The Major League Baseball world was all aflutter this past week as the on-field brawl between the Washington Nationals and Florida Marlins ended with five players and three coaches being suspended. Players Doug Slaten and Nyjer Morgan with the Nationals and Chris Volstad, Alex Sanabia, and Gaby Sanchez for the Marlins were the players and Pat Listach, Jim Riggleman and Edwin Rodriguez were the three coaches who were suspended, the first two from the Nationals and the last the manager of the Marlins. It was a pretty ugly brawl and a pretty bad situation for the Nationals’ Morgan. His suspension was for eight games’ and he’s also appealing a seven-game suspension from an incident in Philadelphia at the end of August.
Were Morgan’s actions justified? As everyone saw in the game on Wednesday night, “Volstad threw behind Morgan, which prompted the center fielder to charge the mound and swing his fists.” While this reaction may have been justified for a player who gets thrown behind, the fact is this wasn’t a new situation for Morgan…this week. According to mlb.com:
“Morgan was involved in three separate incidents in less than one week. He unnecessarily ran into Cardinals catcher Bryan Anderson on Saturday, directed inappropriate comments to fans at Sun Life Stadium in Miami on Tuesday, then charged the mound, fought and made inappropriate gestures to fans on Wednesday.”
So does Morgan get a heavier fine just because of his past actions?
History with Suspension:
It’s no mystery that Major League Baseball is not interested in having players who act like hot heads, start fights, or any of that. One need look back only as far as the steroid scandal of recent years to see that Major League Baseball has no problem suspending players (for as many as 50 games) who violate their code.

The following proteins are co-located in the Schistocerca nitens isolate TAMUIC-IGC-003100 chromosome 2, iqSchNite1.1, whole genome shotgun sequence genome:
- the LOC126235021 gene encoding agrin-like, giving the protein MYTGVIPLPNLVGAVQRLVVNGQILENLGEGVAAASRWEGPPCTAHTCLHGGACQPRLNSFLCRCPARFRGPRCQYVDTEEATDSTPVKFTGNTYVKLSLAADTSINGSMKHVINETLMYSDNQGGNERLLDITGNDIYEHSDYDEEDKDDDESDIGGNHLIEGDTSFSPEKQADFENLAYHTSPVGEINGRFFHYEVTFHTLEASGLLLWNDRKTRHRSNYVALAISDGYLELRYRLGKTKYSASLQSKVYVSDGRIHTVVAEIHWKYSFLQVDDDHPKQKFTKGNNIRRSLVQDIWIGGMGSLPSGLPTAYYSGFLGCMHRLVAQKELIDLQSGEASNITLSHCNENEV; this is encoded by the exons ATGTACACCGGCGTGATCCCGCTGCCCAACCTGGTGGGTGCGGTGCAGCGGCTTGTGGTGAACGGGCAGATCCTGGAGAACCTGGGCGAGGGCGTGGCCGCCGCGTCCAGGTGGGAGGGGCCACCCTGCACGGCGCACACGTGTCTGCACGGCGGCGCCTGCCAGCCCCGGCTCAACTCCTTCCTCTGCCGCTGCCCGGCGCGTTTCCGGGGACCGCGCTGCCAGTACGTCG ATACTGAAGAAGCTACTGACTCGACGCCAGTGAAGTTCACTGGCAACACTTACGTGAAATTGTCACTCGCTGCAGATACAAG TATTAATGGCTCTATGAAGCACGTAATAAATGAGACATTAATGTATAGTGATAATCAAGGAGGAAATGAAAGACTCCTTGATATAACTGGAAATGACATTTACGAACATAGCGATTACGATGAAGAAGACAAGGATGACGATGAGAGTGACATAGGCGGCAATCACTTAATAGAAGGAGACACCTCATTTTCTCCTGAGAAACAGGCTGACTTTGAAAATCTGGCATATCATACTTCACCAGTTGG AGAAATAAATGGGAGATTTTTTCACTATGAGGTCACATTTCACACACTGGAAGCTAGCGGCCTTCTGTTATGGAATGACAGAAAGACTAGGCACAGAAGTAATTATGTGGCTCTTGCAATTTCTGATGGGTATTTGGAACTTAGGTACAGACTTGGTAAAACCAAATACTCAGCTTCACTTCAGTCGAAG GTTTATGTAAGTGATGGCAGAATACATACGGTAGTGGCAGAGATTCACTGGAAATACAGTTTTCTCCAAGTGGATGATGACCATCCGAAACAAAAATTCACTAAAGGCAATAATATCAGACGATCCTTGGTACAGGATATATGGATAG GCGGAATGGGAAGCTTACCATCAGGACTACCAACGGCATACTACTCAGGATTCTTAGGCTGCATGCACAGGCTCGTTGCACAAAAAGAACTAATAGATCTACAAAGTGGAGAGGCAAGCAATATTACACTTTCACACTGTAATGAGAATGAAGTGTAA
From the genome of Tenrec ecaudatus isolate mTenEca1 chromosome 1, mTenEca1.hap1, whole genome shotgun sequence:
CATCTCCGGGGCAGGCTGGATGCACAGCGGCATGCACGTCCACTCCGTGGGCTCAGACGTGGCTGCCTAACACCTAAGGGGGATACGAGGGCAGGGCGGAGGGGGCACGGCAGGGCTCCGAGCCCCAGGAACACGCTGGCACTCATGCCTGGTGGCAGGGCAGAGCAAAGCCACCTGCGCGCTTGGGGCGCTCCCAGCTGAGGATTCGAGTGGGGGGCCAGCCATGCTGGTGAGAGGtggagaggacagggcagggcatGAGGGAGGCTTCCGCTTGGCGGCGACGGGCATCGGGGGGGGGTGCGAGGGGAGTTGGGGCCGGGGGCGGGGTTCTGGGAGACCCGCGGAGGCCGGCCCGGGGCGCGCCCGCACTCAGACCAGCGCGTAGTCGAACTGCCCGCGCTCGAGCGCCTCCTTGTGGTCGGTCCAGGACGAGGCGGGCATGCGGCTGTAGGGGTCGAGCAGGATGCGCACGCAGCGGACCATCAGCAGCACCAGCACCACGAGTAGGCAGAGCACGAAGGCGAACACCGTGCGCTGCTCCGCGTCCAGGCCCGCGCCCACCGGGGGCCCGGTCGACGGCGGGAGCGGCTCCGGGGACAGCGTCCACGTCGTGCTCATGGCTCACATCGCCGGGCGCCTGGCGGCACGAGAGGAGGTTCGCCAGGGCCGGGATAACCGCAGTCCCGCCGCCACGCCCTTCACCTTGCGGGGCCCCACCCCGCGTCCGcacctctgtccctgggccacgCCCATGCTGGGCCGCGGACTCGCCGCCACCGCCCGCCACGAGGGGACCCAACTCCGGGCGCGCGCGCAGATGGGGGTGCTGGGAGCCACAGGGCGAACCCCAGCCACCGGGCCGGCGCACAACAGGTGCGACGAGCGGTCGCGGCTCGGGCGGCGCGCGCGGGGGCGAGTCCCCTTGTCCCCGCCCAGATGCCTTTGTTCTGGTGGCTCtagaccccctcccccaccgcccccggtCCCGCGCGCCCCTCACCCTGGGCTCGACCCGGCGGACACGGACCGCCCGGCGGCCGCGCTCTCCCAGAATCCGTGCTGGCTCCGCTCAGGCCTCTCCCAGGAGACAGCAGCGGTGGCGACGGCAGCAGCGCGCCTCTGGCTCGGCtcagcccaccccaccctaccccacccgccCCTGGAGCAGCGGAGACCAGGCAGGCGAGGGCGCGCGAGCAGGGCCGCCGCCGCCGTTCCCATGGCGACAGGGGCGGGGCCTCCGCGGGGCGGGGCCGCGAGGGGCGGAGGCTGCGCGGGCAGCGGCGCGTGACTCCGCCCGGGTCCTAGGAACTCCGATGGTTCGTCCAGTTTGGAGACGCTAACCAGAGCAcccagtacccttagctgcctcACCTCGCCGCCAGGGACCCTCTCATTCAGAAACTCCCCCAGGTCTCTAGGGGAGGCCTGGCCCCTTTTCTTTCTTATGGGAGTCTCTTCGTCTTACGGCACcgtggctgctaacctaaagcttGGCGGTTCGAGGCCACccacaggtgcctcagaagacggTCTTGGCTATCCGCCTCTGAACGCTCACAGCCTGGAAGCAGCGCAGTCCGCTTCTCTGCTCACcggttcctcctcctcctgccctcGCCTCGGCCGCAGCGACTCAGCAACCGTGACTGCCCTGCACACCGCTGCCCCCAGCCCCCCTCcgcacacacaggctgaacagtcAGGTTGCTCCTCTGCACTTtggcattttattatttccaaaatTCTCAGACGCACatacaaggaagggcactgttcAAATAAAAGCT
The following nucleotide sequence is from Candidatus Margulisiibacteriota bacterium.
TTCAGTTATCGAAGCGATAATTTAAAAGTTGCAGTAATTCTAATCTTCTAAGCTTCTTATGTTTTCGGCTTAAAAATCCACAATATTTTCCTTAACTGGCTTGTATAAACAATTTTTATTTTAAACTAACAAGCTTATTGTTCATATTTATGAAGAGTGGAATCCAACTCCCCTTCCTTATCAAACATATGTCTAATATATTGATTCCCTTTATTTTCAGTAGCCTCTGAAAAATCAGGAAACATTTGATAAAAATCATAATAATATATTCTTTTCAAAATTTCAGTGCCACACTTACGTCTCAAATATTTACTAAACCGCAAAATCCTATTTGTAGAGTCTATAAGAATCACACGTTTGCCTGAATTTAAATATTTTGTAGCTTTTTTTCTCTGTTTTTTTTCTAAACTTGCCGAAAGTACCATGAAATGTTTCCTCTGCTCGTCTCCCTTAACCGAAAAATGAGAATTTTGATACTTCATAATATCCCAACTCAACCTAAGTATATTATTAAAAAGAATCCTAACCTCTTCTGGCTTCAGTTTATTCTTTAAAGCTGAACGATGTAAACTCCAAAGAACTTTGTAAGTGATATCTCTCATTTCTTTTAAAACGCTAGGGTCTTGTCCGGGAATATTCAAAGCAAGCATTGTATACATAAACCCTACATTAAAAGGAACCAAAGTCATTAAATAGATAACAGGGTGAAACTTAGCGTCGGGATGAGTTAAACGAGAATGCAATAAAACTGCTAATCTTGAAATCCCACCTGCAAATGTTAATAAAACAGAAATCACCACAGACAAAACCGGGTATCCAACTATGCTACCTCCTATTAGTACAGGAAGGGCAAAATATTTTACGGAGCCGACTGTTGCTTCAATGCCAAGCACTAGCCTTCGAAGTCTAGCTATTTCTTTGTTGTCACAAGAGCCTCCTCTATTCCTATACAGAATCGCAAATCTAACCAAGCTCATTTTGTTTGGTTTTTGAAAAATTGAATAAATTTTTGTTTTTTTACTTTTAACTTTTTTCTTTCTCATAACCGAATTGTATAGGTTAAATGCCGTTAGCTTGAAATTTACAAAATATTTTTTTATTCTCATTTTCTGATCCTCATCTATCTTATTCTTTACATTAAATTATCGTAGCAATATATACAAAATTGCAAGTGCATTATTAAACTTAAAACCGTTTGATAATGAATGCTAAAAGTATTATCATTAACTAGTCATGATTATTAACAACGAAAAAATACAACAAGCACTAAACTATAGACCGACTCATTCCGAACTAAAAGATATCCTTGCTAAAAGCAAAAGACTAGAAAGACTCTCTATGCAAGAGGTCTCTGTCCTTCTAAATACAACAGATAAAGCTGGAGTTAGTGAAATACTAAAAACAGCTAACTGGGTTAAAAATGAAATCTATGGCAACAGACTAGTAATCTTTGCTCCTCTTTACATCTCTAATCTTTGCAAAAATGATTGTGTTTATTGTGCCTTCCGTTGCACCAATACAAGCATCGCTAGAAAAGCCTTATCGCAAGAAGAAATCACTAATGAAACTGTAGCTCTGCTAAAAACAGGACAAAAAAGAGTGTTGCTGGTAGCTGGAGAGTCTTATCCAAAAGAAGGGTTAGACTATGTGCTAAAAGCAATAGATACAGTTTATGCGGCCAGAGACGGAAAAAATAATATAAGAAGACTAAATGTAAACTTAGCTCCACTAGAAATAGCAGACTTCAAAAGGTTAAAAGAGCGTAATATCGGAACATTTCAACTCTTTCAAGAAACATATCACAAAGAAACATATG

But with Morgan and this case in particular, it’s the multiple suspensions which raise the biggest red flags. (It should be noted that Morgan is, at this time, appealing both suspensions.) What is the history with multiple suspensions? A piece on Helium about the NHL banning players who have multiple suspensions for intentional injury has received over 300 votes, with a large majority (77 percent) saying yes, players who can’t keep their cool need to go. In the end, it’s the fans who vote you in or out with their support or lack thereof.
While the endgame for Nyjer Morgan remains to be seen, there are going to be repercussions for sure. Riggleman said “I thought the suspensions were a little heavy but I certainly expected suspensions…it is what it is, it’s automatic.”
Could these excessively paid athletes take a cue from their bank accounts for their behavior? Riggleman thinks so, telling mlb.com, “As word goes around (about) how heavy some of the fines were, that will help stop it.”
Could money be the only way to improve Major League Baseball players’ shoddy attitudes about throwing balls at each other, retaliating, and causing bench-clearing brawls? Maybe. Or do they need to go the proposed NHL route and just ban players who can’t keep their cool? We’ll see. But as the repitition of this event on the sports news channels all week proves, everyone loves a good fight.